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Simon Critchley

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"A genial exercise in public philosophy" (Kirkus, starred review) from one of the world's best-known popular philosophers

"Simon Critchley is an international treasure—that rare and real philosopher who embraces Rousseau’s ‘feeling of existence,’ David Bowie’s vision of love, and Philip K. Dick’s genius with genuine wrestling and a soulful smile!’’—Cornel West, Harvard University

The moderator of the New York Times’ Stone column and the author of numerous books on everything from Greek tragedy to David Bowie, Simon Critchley has been a strong voice in popular philosophy for more than a decade. This volume brings together thirty-five essays, originally published in the Times, on a wide range of topics, from the dimensions of Plato’s academy and the mysteries of Eleusis to Philip K. Dick, Mormonism, money, and the joy and pain of Liverpool Football Club fans. In an engaging and jargon-free style, Critchley writes with honesty about the state of world as he offers philosophically informed and insightful considerations of happiness, violence, and faith.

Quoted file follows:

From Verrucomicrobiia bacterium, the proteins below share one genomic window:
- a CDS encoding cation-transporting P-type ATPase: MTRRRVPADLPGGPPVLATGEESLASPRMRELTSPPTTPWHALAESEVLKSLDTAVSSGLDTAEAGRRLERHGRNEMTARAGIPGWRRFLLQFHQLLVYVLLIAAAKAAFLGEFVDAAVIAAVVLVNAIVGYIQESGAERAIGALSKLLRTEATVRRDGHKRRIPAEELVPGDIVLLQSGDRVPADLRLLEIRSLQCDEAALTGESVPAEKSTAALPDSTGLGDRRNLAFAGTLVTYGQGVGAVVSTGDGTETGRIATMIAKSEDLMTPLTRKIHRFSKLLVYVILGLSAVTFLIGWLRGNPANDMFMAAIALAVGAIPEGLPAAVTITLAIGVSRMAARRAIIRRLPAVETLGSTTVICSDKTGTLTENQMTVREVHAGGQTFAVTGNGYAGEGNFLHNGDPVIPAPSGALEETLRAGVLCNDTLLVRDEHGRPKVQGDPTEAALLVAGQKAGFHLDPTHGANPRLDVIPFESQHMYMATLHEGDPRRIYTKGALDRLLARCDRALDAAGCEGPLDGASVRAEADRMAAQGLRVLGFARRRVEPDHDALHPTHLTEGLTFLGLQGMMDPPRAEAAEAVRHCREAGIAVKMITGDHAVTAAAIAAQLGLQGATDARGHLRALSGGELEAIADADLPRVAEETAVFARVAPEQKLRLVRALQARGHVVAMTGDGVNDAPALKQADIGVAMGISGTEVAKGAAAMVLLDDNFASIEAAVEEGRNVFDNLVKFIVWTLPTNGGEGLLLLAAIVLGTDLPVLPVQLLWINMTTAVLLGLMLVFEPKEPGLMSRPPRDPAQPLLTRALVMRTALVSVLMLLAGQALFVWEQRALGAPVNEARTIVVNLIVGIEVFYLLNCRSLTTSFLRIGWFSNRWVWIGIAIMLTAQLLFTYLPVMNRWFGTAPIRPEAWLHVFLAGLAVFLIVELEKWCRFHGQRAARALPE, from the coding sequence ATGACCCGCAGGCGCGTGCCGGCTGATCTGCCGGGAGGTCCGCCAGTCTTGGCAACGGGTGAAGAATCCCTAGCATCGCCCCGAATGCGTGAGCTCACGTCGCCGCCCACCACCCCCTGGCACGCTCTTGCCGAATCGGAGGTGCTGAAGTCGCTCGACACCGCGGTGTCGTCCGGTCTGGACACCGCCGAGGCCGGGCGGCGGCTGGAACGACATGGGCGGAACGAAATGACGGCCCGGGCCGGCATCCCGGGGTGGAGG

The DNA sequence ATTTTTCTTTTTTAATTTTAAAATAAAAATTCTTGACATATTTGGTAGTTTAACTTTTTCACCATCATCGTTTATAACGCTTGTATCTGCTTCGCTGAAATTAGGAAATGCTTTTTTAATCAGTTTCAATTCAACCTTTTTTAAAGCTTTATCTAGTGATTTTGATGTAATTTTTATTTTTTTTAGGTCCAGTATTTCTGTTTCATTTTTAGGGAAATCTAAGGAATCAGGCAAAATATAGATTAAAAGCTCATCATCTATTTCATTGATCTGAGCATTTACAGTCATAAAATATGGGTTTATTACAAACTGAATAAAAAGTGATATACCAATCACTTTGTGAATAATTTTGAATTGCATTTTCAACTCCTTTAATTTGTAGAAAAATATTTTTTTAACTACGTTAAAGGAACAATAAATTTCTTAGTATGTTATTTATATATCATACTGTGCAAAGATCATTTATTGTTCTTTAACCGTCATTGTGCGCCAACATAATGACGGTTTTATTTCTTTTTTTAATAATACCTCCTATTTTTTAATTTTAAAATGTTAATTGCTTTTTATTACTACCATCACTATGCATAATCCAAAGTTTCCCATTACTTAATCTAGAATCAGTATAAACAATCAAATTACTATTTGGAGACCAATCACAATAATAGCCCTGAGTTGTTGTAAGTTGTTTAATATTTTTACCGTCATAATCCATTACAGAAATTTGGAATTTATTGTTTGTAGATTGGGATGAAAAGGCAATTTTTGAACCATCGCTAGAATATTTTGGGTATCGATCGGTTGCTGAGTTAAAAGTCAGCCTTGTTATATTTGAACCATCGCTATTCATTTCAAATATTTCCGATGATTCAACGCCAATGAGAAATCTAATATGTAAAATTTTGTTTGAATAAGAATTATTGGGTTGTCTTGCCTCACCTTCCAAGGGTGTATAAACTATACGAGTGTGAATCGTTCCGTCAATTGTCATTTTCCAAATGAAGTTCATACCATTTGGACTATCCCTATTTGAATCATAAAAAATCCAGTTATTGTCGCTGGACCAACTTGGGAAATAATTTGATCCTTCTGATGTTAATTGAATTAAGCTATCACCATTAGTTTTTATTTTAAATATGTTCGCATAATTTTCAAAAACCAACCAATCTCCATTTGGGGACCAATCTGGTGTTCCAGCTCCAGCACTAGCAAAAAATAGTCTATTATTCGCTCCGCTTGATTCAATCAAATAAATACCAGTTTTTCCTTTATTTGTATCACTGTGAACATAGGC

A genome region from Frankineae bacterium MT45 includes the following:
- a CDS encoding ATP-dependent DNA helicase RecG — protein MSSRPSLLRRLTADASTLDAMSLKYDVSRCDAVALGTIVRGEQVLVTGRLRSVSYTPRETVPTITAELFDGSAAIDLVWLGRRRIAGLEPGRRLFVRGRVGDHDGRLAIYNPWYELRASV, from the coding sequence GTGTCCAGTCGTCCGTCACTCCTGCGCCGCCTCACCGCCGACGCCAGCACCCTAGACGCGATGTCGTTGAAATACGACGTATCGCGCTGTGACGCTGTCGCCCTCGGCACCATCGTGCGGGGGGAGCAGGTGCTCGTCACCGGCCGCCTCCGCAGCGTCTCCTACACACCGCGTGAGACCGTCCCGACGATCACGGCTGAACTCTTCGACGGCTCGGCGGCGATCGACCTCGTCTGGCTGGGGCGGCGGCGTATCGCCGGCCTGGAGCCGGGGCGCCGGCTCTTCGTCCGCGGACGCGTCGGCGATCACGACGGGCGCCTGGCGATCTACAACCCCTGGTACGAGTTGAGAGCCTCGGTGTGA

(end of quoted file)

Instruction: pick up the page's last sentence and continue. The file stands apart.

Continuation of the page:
Stripped of inaccessible academic armatures, these short pieces bring philosophy out of the ivory tower and demonstrate an exciting new way to think in public.

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